As I mentioned in a previous post, though we may want it to be - I believe empathy is not a magic bullet. It doesn't miraculously make us stop fearing or hating or resenting each other. It's a process, and in order for it to look like much more than listening, it has to be paired with things like love and compassion and action.
This morning, I read yet another call to empathy from a political expert. Attorney and Harvard Law professor Lawrence Lessig, who ran for president last year, published "Rules for a constitutional crisis" on Medium early this morning. He starts with personal history, explaining some of the impetus for his decision to become a lawyer, and goes on to argue for Congress's vital role in addressing the "constitutional crisis" the country now faces under Trump. It's really worth a read. But near the end, something confused me:
Because if America is to avoid slipping into civil war, the people we need to keep in focus are the people who elected Donald Trump. I get that the easy way to think and talk about those Americans is to call them racists, or sexists or idiots. No doubt there are some who are those (as there are some on the other side who are each of those things too). But it is neither true nor helpful to simplify this story into good versus evil. The citizens who elected Trump are not evil. And if America is going to survive this crisis, we need to convince them first that their President should not be President. We need to show them that their own values are consistent with ours, in this respect at least.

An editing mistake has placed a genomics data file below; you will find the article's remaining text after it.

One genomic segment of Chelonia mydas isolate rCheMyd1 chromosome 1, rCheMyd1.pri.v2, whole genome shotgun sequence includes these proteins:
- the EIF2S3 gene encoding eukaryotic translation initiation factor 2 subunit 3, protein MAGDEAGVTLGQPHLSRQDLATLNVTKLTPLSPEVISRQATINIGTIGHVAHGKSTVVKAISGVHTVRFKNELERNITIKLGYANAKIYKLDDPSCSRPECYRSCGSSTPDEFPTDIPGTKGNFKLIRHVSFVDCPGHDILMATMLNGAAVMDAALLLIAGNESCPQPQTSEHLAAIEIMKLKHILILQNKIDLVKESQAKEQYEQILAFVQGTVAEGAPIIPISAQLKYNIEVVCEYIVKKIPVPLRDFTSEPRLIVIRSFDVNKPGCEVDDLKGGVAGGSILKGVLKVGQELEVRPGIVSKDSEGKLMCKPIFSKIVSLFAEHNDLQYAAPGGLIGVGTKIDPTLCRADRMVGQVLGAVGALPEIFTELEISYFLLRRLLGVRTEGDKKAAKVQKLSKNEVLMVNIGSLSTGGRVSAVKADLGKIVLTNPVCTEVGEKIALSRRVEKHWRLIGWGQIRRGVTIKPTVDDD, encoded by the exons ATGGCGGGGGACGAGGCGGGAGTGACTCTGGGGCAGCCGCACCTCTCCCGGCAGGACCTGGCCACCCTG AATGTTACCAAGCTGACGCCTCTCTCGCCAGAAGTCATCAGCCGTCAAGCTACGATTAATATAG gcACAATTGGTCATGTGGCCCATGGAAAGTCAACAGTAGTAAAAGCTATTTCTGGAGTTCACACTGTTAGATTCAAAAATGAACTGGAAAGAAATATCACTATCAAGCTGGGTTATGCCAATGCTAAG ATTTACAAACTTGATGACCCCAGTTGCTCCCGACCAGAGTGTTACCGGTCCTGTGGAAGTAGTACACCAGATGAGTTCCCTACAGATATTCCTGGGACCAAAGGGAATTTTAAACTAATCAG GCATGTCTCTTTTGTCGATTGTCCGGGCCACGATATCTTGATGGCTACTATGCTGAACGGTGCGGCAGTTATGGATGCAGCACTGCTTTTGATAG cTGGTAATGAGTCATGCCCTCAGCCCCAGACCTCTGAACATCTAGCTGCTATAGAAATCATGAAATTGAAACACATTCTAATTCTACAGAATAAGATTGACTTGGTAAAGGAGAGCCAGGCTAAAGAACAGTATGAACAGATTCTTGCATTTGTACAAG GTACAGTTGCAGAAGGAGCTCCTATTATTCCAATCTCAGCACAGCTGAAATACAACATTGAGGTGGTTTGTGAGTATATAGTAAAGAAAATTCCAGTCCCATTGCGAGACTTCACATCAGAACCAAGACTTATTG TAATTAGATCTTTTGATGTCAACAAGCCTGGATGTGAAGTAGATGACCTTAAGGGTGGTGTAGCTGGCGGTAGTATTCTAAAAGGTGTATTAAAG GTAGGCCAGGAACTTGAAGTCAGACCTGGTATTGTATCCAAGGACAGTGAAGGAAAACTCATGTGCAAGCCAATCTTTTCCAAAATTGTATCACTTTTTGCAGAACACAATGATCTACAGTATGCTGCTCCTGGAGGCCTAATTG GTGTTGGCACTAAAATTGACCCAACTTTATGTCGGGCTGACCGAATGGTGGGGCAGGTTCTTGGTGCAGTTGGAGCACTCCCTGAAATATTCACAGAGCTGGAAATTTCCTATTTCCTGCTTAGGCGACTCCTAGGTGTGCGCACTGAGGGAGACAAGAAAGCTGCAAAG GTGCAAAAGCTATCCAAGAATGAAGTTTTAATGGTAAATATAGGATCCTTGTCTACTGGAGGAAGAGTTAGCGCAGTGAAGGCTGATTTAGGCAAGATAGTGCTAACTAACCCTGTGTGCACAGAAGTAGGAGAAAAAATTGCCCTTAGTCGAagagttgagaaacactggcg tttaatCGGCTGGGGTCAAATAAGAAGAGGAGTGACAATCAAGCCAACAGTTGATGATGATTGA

That won’t happen with hysterics. It won’t happen with violence. It won’t happen by behaving just as badly as Donald Trump is behaving. It will only happen if the opposition is, and seems, better than Trump. That is, if it inspires in all Americans—and especially a large swath of the supporters of Trump—a recognition of the ideals that we all know we are to embrace: the Constitution, the rule of law, and government officials who know their place within that system.
I'm not the only commenter who has asked, "What hysterics? What violence? Someone is 'behaving just as badly as Donald Trump?' Where!?" Though I actually agree with most of what Lessig says here, this kind of call for empathy reads to me more like a rebuke. It reads like it's asking "the opposition" to practice empathy instead of calling for resistance, because the latter may be seen as "hysteria." In my opinion, it creates a false equivalence that doesn't seem helpful to anyone on either side (especially since there's been little to no violence, it's unclear who other than Trump - except maybe his core team - can be described to be behaving like Trump, and "hysterics" is an extremely loaded - and therefore not super useful - word).
I also think there's an important difference between empathizing with someone and pandering to them. Am I saying that I believe the citizens who elected Trump are indeed evil? No! I'm simply saying that while empathy for them is important in understanding how we got here, I don't believe that should trump (....) being honest about what's happening, and how dire it might be. I also don't believe, after many conversations with Trump voters, that liberals and/or Democratic congresspeople redirecting their energy from "hysterically" sounding the alarm to being more universally "inspiring" is going to change many minds. At least not right now. When people have been conditioned to see those who disagree as an enemy - and when this is the kind of spin those trying to win them over have to contend with - I'm not sure any change in tone is going to make a big difference. We know people tend to just get more entrenched in their own beliefs the more we try to convince them they're wrong, anyway (though presenting good reasoning and facts can sometimes be persuasive).
What's that saying about "drastic times and drastic measures?" Is it ever legitimate to get a little "hysterical?"